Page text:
“As an IT auditor engaged in a search for new positions within the Chicago area, I am interested in finding out more about the positions you source. I’ve recently completed an assignment with Ernst & Young, and my intent is to build relationships within the banking community. I welcome any suggestions you might have for me, and as I maintain contact with colleagues in the auditing field, I can also help refer candidates to you. Thank you for your time.”

In this contact, you’ll want to be specific about your skills and fitness for your career goal, allowing the recruiter to see how your qualifications apply to this job type. To put it another way, your message needs to resemble a cover letter.

Often, this first note stimulates dialogue that allows the recruiter to point out job listings from a corporate websites, or to add the job seeker to an internal recruiting database. In addition, some recruiters will help you follow their current sourcing requirements by directing you to their primary method of streaming new job postings (such as a Twitter or RSS feed).

Maintaining Contact - More Advice and Complete Careerealism Article

Tuesday, January 8, 2013

Here's Something You'll Never Read on LinkedIn: Why Networking Won't Save You

Paul B. Brown

We are convinced that people in the 30s, 40s and early 50s have their heads in the sand, when it comes to whether their jobs—or their very industries—are going to survive.

We aren’t being critical. Just stating a totally understandable reality.

No one wants to face the fact that they could be unemployed, especially if the cause of that unemployment is through no fault of their own. And so they look at the radical changes that have come to industries as diverse as publishing and pay phones and say “those are the exceptions.”

But odds are they are not. You’d be hard pressed to find an industry that is not going through massive change. (Been to a record store lately? Drop off any photos to be processed? Read an afternoon paper [or been able to find a local morning one if you live in a small city]?  Bought a printed map? Placed a call from your hotel room—through the hotel’s phone system? Ordered a set of encyclopedias?  Rented a movie from a stand-alone video store like Blockbuster? Probably not.)

So, what you should do?

Well, we have talk in the past about others options, such as putting in 1,000 hours now to prepare for next job and starting something on the side today that could lead you to your next career.
Here, let us spend a few minutes on what you shouldn’t over-invest in.

There has been a growing school of thought, which probably dates back to the wonderful Harvey MacKay books (Swim with the Sharks; Dig Your Well Before You’re Thirsty) that if your network is large enough, you’ll be able to rely on it to get out of any situation—including pending unemployment.  Indeed, a full 25% of the recent best seller (and otherwise very good book) the Start Up of You by Reid Hoffman and Ben Casnocha, a work designed to help you navigate your career, is devoted to explaining how networking is vital to your future.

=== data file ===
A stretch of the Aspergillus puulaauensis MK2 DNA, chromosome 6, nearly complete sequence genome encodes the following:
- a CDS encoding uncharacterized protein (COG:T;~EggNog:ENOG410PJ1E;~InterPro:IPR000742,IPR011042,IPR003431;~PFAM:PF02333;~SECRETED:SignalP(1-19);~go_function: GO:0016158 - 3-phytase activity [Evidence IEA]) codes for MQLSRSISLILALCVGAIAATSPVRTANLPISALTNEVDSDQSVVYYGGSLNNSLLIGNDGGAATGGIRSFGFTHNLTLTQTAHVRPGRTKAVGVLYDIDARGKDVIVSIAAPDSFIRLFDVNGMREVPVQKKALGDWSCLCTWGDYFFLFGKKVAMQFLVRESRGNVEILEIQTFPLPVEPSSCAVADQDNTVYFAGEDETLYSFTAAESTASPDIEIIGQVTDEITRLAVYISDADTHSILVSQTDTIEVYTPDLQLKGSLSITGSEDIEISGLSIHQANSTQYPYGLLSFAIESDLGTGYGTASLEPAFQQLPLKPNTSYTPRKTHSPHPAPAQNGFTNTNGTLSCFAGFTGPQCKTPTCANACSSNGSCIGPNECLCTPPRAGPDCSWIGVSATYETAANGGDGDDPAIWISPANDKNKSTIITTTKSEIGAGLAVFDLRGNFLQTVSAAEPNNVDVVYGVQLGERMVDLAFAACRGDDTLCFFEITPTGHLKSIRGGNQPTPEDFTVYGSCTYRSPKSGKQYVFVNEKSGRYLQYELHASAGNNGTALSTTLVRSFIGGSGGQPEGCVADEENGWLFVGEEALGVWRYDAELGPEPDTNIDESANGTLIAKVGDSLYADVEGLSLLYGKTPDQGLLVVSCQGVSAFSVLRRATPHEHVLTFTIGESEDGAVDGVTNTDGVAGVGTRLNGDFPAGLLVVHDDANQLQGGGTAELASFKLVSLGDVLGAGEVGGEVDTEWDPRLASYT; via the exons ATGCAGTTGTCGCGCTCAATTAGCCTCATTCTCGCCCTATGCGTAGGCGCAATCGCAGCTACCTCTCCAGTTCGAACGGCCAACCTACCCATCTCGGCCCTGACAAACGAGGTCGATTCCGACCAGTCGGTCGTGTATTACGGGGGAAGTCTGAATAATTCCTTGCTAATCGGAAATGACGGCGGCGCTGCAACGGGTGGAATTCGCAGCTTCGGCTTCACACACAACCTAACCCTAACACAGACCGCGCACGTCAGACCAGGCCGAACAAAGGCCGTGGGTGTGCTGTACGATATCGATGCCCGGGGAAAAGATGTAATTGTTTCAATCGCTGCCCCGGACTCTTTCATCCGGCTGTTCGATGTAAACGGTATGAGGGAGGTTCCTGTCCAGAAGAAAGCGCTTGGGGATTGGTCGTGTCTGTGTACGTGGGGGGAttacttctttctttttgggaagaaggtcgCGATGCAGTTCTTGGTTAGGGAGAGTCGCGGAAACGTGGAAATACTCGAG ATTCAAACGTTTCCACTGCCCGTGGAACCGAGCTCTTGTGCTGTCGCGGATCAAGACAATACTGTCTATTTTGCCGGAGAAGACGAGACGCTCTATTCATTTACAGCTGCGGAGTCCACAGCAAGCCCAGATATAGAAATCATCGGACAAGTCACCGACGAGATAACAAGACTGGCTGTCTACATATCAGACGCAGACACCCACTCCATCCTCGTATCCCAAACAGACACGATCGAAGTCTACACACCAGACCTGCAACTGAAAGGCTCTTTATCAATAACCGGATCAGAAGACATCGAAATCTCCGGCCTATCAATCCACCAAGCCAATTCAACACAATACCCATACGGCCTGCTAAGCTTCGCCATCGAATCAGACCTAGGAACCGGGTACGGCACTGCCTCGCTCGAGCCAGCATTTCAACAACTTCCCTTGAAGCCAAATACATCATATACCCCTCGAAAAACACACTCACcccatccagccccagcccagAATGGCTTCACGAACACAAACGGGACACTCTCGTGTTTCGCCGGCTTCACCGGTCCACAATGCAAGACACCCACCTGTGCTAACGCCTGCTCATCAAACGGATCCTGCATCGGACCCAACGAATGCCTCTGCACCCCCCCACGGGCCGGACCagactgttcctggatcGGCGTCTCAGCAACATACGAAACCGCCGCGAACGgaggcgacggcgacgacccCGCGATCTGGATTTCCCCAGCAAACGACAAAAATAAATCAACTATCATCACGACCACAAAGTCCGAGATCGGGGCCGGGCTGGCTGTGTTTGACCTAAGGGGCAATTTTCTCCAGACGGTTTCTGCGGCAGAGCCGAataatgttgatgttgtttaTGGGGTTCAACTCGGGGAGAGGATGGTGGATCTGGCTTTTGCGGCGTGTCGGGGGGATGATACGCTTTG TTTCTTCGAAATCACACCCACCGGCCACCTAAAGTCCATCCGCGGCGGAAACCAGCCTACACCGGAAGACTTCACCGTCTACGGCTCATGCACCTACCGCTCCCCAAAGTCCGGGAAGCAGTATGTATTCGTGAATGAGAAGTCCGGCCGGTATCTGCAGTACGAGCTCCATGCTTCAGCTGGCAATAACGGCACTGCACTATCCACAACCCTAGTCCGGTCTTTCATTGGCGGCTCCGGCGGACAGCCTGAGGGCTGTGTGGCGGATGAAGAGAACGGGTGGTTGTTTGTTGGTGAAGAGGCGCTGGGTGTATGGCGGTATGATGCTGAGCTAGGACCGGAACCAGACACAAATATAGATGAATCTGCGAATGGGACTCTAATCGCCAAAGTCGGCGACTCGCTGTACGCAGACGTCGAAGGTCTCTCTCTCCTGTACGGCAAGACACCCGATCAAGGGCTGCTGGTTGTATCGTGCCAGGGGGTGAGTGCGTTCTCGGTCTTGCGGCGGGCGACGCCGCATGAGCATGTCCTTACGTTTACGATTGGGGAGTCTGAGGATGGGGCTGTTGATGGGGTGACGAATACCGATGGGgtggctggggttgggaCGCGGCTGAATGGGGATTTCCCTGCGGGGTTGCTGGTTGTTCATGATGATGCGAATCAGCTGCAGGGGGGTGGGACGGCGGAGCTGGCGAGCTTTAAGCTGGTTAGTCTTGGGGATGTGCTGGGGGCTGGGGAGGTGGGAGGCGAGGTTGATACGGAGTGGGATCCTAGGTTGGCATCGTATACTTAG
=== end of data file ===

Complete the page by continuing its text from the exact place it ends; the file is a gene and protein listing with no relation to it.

I am here to tell you it ain’t necessarily so. (My co-authors Len and Charlie don’t share my feelings on this. So, direct all the negative comments to me, please.)

Why isn’t networking THE answer? Let me give you four reasons.

1.   You might not be good at it.  I was talking to a 50-something friend about how networking is supposedly the best route to take when you are in search of a job and he gave us a response we love.  “If that is the case, I will retire now. I suck at networking. I hate to do it. And I won’t do it.”

2, The people you know may be gone.  If you haven’t done any networking in a while, you may discover that you know a lot fewer people than you think. People have the bad grace of dying, retiring or moving onto fields where they can’t be of very much help.

More Tips and Complete Forbes Article

Monday, January 7, 2013

Smart Ways to Find Jobs Using LinkedIn

Today jobs are limited and we have to face cut-throat competition to find reasonable jobs. Thanks to social networking website that has made this thing easy and now people can find out their jobs without any difficulty, i.e. LinkedIn. As we know, many fortune 100 companies are using LinkedIn to recruit employees. You can create resumes and connect with professionals around the globe. You should follow a few steps to increase chances of getting a job through LinkedIn.

Unique Profile:
You need to build a profile efficiently and keep it updated with the passage of time. The potential employer always looks and screen out various profiles of professionals. So try to make sure that your profiles look good and comprehensible. LinkedIn allows members to update their profile, create a resume, and connect with their class fellows and colleagues. It provides opportunities to expand the network. You can be a part of various groups over LinkedIn and actively participate in their discussion section. Look forward to know the requirements of an employer and make necessary adjustments accordingly. Add accurate information, experience and achievement and planned contact information. For instance, if you are looking for a job of sales manager, then add your experience of marketing and sales in your profile so that it can be searched easily.

Build Network: